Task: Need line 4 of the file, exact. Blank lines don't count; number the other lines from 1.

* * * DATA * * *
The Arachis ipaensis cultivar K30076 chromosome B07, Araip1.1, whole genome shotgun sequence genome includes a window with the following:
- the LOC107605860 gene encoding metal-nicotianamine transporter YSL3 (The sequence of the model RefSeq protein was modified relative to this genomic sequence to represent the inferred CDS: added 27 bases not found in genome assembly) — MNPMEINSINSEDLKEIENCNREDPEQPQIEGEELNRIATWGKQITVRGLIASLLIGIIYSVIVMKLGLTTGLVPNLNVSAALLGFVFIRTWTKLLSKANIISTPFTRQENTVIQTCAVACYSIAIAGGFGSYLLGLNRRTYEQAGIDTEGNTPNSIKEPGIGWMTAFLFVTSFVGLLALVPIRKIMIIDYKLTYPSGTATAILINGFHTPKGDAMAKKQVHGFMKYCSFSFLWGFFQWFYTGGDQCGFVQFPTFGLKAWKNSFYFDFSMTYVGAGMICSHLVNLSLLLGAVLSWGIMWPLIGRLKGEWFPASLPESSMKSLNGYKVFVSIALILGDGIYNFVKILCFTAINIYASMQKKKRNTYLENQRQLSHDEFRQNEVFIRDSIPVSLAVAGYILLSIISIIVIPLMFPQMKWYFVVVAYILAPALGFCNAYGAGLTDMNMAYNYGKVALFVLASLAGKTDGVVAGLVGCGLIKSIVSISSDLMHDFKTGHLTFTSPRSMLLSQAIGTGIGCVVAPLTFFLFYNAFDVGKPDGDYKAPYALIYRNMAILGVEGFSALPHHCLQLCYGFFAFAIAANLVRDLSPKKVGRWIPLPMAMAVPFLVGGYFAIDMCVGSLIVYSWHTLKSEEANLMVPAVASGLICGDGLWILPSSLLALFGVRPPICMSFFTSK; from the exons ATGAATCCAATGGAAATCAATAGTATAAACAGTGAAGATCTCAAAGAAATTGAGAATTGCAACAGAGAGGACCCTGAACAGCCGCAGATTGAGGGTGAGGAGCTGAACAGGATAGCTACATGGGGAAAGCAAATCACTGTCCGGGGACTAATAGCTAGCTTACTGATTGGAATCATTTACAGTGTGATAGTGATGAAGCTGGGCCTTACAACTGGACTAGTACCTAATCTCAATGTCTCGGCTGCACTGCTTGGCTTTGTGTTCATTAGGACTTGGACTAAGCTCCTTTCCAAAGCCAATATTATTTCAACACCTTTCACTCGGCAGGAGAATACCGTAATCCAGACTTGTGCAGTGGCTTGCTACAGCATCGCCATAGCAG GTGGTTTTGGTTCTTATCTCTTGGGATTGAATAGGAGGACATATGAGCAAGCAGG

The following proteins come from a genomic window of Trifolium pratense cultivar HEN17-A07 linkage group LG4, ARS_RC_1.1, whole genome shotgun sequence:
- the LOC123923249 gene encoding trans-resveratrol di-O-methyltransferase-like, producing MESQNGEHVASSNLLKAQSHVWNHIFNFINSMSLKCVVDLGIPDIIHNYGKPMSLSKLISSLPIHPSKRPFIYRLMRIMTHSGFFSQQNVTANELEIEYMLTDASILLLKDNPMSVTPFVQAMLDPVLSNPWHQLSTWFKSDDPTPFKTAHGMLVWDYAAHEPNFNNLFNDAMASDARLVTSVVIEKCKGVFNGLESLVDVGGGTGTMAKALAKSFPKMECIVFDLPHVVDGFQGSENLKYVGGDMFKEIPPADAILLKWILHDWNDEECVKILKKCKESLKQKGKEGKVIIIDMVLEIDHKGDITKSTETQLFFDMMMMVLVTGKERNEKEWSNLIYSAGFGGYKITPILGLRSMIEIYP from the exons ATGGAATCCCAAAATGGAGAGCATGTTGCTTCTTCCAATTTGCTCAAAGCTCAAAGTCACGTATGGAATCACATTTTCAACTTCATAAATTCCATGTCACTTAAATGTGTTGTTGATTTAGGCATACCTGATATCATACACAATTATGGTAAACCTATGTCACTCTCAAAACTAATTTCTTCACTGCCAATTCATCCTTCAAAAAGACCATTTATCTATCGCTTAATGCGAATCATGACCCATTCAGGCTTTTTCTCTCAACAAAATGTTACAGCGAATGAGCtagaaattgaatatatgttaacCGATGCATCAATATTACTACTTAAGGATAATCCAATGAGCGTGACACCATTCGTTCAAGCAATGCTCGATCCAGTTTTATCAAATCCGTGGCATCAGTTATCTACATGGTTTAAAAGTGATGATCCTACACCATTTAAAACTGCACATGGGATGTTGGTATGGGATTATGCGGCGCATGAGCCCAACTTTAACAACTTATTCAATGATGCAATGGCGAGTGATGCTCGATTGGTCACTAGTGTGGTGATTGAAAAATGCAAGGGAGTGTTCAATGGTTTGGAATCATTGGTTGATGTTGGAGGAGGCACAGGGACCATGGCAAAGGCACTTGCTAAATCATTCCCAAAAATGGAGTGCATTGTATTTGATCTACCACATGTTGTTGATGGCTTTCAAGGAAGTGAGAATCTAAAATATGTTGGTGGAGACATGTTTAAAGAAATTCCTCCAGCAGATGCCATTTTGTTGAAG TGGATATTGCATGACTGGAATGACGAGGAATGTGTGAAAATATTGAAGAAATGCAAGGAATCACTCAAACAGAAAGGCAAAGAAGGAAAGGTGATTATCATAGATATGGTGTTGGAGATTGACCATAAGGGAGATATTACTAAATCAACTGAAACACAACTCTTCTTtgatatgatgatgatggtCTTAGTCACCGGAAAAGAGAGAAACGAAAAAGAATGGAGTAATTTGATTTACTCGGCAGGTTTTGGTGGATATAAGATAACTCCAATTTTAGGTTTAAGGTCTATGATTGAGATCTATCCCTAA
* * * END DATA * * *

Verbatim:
- the LOC123923249 gene encoding trans-resveratrol di-O-methyltransferase-like, producing MESQNGEHVASSNLLKAQSHVWNHIFNFINSMSLKCVVDLGIPDIIHNYGKPMSLSKLISSLPIHPSKRPFIYRLMRIMTHSGFFSQQNVTANELEIEYMLTDASILLLKDNPMSVTPFVQAMLDPVLSNPWHQLSTWFKSDDPTPFKTAHGMLVWDYAAHEPNFNNLFNDAMASDARLVTSVVIEKCKGVFNGLESLVDVGGGTGTMAKALAKSFPKMECIVFDLPHVVDGFQGSENLKYVGGDMFKEIPPADAILLKWILHDWNDEECVKILKKCKESLKQKGKEGKVIIIDMVLEIDHKGDITKSTETQLFFDMMMMVLVTGKERNEKEWSNLIYSAGFGGYKITPILGLRSMIEIYP from the exons ATGGAATCCCAAAATGGAGAGCATGTTGCTTCTTCCAATTTGCTCAAAGCTCAAAGTCACGTATGGAATCACATTTTCAACTTCATAAATTCCATGTCACTTAAATGTGTTGTTGATTTAGGCATACCTGATATCATACACAATTATGGTAAACCTATGTCACTCTCAAAACTAATTTCTTCACTGCCAATTCATCCTTCAAAAAGACCATTTATCTATCGCTTAATGCGAATCATGACCCATTCAGGCTTTTTCTCTCAACAAAATGTTACAGCGAATGAGCtagaaattgaatatatgttaacCGATGCATCAATATTACTACTTAAGGATAATCCAATGAGCGTGACACCATTCGTTCAAGCAATGCTCGATCCAGTTTTATCAAATCCGTGGCATCAGTTATCTACATGGTTTAAAAGTGATGATCCTACACCATTTAAAACTGCACATGGGATGTTGGTATGGGATTATGCGGCGCATGAGCCCAACTTTAACAACTTATTCAATGATGCAATGGCGAGTGATGCTCGATTGGTCACTAGTGTGGTGATTGAAAAATGCAAGGGAGTGTTCAATGGTTTGGAATCATTGGTTGATGTTGGAGGAGGCACAGGGACCATGGCAAAGGCACTTGCTAAATCATTCCCAAAAATGGAGTGCATTGTATTTGATCTACCACATGTTGTTGATGGCTTTCAAGGAAGTGAGAATCTAAAATATGTTGGTGGAGACATGTTTAAAGAAATTCCTCCAGCAGATGCCATTTTGTTGAAG TGGATATTGCATGACTGGAATGACGAGGAATGTGTGAAAATATTGAAGAAATGCAAGGAATCACTCAAACAGAAAGGCAAAGAAGGAAAGGTGATTATCATAGATATGGTGTTGGAGATTGACCATAAGGGAGATATTACTAAATCAACTGAAACACAACTCTTCTTtgatatgatgatgatggtCTTAGTCACCGGAAAAGAGAGAAACGAAAAAGAATGGAGTAATTTGATTTACTCGGCAGGTTTTGGTGGATATAAGATAACTCCAATTTTAGGTTTAAGGTCTATGATTGAGATCTATCCCTAA